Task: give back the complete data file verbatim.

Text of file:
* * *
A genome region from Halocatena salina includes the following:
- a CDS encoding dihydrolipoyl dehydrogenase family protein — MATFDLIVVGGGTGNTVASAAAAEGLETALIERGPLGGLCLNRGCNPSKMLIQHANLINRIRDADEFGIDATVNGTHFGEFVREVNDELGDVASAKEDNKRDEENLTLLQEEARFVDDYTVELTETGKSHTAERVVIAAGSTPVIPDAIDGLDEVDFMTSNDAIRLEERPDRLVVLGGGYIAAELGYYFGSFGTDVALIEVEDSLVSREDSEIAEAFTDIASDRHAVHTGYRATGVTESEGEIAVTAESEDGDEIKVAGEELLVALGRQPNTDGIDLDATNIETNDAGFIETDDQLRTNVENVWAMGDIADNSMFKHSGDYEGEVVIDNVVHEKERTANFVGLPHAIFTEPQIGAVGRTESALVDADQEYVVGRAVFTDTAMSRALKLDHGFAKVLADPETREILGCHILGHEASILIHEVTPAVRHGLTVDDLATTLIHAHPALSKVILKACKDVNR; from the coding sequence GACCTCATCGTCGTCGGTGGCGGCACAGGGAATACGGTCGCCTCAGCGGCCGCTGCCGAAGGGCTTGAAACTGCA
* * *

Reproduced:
A genome region from Halocatena salina includes the following:
- a CDS encoding dihydrolipoyl dehydrogenase family protein — MATFDLIVVGGGTGNTVASAAAAEGLETALIERGPLGGLCLNRGCNPSKMLIQHANLINRIRDADEFGIDATVNGTHFGEFVREVNDELGDVASAKEDNKRDEENLTLLQEEARFVDDYTVELTETGKSHTAERVVIAAGSTPVIPDAIDGLDEVDFMTSNDAIRLEERPDRLVVLGGGYIAAELGYYFGSFGTDVALIEVEDSLVSREDSEIAEAFTDIASDRHAVHTGYRATGVTESEGEIAVTAESEDGDEIKVAGEELLVALGRQPNTDGIDLDATNIETNDAGFIETDDQLRTNVENVWAMGDIADNSMFKHSGDYEGEVVIDNVVHEKERTANFVGLPHAIFTEPQIGAVGRTESALVDADQEYVVGRAVFTDTAMSRALKLDHGFAKVLADPETREILGCHILGHEASILIHEVTPAVRHGLTVDDLATTLIHAHPALSKVILKACKDVNR; from the coding sequence GACCTCATCGTCGTCGGTGGCGGCACAGGGAATACGGTCGCCTCAGCGGCCGCTGCCGAAGGGCTTGAAACTGCA